). I had heard comments like "it's a turd!", and "no low end power". I'm not sure what these folks were expecting from a 250cc engine, but I think the power is very good. 1st gear is a little short, but with a quick shift into 2nd (or even starting in 2nd), the acceleration is quite good. It's not like a 450+ cc bike, but if that's what you want, you should get the bigger bike. For a 250, the power is excellent IMO.
Handling is also quite good. Even with the Bridgestone Trail Wing tires, the grip was good on the road. I didn't get a chance to try it out offroad yet. That should come this weekend. I can see a set of 17" wheels and sticky road tires in my future for some real SuMo fun!
For a 250 "dual purpose" bike, this thing is TALL! I'm 6' with a 33" inseam, and I'll probably have to use the built-in 1" lowering mechanism to bring the seat down a bit. I'm on the balls of my feet on this thing, which was surprising. At the motorcycle show where I first sat on this model, I could flat-foot it, so I'm guessing the bike at the show was already lowered and the preload was cranked way down. For folks looking at this bike for the wife/gf/daughter etc., I highly recommend finding a place to go sit on one before you buy. Unless they're leggy, they might have a tough time off-road if they need to stop on a slope, dab with a foot, etc. I'll fiddle with the suspension some this week and set the sag, etc., and see if that helps. I noticed the back end barely moved when I plopped my 190lb carcass on the seat, so the preload might be cranked up too high for me.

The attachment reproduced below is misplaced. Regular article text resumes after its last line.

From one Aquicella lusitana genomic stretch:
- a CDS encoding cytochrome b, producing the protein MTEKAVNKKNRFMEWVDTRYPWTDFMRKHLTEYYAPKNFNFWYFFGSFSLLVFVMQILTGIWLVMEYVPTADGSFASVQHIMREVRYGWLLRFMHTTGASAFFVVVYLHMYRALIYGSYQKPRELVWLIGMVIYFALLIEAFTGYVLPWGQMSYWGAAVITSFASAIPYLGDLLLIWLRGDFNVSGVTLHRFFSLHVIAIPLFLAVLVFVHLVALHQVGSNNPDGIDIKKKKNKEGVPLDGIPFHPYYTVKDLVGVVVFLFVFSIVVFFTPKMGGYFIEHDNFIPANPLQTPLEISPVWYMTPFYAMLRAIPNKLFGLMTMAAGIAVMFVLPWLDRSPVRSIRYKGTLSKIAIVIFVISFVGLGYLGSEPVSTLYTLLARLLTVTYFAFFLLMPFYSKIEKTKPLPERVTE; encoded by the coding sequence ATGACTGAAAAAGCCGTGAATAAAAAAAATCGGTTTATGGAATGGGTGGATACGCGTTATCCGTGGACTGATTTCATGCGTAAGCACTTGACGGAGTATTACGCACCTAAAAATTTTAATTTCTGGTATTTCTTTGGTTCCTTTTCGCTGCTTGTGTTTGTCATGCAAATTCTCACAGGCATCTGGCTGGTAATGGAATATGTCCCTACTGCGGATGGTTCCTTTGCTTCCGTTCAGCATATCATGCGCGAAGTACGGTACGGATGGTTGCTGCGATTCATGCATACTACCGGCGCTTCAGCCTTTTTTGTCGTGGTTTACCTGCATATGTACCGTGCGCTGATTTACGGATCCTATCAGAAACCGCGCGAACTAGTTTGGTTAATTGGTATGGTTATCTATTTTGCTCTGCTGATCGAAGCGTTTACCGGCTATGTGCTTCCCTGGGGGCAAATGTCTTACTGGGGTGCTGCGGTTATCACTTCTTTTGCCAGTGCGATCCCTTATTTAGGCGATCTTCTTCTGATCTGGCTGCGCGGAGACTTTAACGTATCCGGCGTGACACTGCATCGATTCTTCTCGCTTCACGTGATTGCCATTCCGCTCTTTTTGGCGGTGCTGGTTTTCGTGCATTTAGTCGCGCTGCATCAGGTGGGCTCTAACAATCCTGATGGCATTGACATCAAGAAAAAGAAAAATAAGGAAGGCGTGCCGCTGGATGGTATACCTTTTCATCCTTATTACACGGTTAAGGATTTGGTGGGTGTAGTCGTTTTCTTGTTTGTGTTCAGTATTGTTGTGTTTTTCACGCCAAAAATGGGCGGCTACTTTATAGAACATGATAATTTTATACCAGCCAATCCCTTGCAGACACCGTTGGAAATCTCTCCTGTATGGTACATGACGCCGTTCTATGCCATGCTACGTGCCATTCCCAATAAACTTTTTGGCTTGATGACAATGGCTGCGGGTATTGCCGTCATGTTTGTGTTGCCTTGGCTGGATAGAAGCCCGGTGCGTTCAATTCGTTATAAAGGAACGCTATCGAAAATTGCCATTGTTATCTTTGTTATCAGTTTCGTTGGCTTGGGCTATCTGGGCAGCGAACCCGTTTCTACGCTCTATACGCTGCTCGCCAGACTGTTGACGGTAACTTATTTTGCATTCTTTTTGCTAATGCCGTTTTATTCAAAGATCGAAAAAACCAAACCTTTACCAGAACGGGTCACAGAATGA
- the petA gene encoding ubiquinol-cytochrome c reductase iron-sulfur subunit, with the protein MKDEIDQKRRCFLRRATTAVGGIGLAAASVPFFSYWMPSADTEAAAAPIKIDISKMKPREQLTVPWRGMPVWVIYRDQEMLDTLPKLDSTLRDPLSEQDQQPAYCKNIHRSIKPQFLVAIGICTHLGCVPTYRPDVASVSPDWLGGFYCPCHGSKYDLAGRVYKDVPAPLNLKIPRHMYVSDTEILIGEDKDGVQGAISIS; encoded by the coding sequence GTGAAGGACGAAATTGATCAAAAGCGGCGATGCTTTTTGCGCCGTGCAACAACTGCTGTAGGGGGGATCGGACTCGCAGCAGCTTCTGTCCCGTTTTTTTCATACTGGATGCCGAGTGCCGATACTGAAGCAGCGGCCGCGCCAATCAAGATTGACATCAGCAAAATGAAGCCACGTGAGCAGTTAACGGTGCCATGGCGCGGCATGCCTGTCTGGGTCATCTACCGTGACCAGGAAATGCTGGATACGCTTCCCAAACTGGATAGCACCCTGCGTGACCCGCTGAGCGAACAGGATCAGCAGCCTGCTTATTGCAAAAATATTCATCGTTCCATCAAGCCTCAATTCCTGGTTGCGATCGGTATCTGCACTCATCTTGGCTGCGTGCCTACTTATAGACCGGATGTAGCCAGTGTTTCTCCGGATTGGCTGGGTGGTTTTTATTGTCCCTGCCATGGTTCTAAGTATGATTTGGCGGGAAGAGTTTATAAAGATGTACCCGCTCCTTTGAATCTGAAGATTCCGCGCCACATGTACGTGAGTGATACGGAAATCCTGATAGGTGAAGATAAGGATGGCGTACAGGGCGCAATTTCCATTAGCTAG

And then there's a seat (aka the "wedgie machine"). The seat is firm....very firm. It's also sloped on the sides. The result is it tries to jam the undies up and out through the nostrils. With luck, it will break in and soften up before it splits me like a chicken.....
Switch gear seemed adequate, and I found things like the halogen headlight a nice plus, as well as the LED tail light. FYI, those bulbous turn signals are "soft" mounted, so they pop out of their bracket if hit. I did this already by smacking one with my boot when dismounting, and I just stuck it back into it's bracket and all was good. The mirrors give a great view of your arms and shoulders, but a crappy view of what's behind you. Not sure what to do about this, but an extender of some sort will be needed.
I found the FI a little snatchy at low throttle openings, but that might be due to newness. It may also have been more clutch related than FI related, as the engagement seemed "abrupt", almost like an on/off switch. Again, I'm assuming that's just due to newness and things will loosen up over time.
Regarding break-in, the manual says no more than 1/3 throttle for the first 600 miles, then no more than 1/2 throttle for the next 400 miles. Yeah. Right. I'm doing the motoman
method as I've done with other bikes, and will do the first oil change this weekend, then just go ride.
Here are a few more bits:
- Fuse box includes a spare for each fuse size.
- Fuse box also has a "spare" slot, I assume for new add-on electrics? It's a 7.5A fuse.
- Not sure what the total output is for the electrical system, so not sure how much can be added in the way of electrifarkles (tm)
- The left radiator shroud covers the radiator overflow container (the radiator is on the right side only), and has a convenient sight window to check the fluid level.
- Steering lock, locking gas cap, and helmet lock, all with one key. Simple. Convenient.
That's about it!